Black Book is seeing car values that bloomed during the spring market now wilting in the summer heat.
This week’s Black Book Market Insights report indicated nearly all car segments sustained a significant decline in values, signaling summer seasonality.
Conversely, editors noticed the truck space had three segments finish with an increase in value during the week.
“Depreciation in car segments has increased after the Spring season. Pickup trucks, which usually retain strength in the summer months, went up in values last week,” Black Book executive vice president of operations Anil Goyal said in .
According to volume-weighted data, Black Book determined overall car segment values decreased by 0.44% last week. That’s up from the four-week average decline of 0.32%.
Values of compact cars and prestige luxury cars dropped the most, sliding by 0.68% and 0.69%, respectively.
Again based on volume-weighted information, editors learned that overall truck segment values (including pickups, SUVs, and vans) dipped by 0.12% last week. That’s 2 basis points above the four-week average drop of 0.10%.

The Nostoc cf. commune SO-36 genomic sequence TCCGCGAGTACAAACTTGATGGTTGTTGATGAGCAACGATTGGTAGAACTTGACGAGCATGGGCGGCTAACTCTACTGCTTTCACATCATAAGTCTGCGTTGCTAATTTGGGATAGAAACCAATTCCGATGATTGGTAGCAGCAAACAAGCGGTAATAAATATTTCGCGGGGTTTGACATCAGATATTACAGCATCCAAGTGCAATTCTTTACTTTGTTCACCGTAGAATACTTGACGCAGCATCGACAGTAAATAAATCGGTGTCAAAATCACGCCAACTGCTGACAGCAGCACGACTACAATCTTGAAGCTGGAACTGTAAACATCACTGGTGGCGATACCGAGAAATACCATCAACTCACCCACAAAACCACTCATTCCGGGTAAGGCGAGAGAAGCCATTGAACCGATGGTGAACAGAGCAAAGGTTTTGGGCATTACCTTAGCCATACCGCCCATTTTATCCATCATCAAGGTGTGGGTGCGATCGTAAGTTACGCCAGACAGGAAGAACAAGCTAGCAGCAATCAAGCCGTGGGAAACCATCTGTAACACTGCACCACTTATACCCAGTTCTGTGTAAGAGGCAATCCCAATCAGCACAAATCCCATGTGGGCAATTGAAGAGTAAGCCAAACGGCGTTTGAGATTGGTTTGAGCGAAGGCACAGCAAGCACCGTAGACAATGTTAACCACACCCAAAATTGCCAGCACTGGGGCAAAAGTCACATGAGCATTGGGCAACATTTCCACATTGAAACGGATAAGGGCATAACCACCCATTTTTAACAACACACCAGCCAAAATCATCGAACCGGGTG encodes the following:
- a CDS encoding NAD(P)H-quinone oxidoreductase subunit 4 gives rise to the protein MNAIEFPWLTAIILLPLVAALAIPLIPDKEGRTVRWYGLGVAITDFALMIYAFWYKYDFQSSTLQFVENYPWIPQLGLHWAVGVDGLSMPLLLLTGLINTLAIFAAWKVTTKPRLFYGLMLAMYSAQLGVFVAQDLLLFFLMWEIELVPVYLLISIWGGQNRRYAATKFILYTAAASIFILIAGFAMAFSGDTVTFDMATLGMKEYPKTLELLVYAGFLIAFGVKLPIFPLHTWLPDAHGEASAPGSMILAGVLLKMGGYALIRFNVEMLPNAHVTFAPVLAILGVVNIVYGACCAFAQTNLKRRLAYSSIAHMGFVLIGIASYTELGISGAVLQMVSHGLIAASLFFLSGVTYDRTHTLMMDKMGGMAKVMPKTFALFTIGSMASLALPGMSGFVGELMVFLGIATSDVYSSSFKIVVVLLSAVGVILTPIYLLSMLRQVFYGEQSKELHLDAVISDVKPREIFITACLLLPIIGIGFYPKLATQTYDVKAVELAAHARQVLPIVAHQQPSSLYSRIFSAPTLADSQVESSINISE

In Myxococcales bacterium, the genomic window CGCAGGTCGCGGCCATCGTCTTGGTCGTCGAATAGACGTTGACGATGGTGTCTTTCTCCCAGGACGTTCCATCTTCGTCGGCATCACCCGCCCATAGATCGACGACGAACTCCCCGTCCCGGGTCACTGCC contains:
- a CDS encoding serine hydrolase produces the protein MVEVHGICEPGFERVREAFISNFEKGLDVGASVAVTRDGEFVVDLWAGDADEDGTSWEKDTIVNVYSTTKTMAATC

Among trucks, values of subcompact crossovers decreased the most, sliding by 0.72%.
Turning next to what Black Book observers spotted when watching the lanes at nearly 60 sales nationwide, a representative connected with an independent dealer in Arizona who described the competition for inventory.
“The price range that we look for our independent store is becoming more difficult to source,” the dealer said. “We look for clean vehicles in the $10,000 to $17,000 range and find ourselves competing more and more with the franchise stores as well as the independent dealers.”
In other parts of the country, active bidding by franchised and independent stores seemed to be brisk. Here is Black Book’s latest anecdotes:
—From Texas: “The auction inventory was low today, which kept the values up as bidding was brisk.”
—From Florida: “The market seemed slightly lower. The rental and lease lanes did well, but they seemed to have lowered their floors to make the deal.”
—From Illinois: “One of the buyers for a large retail chain of stores is reporting that business is good, and the prices remain elevated.”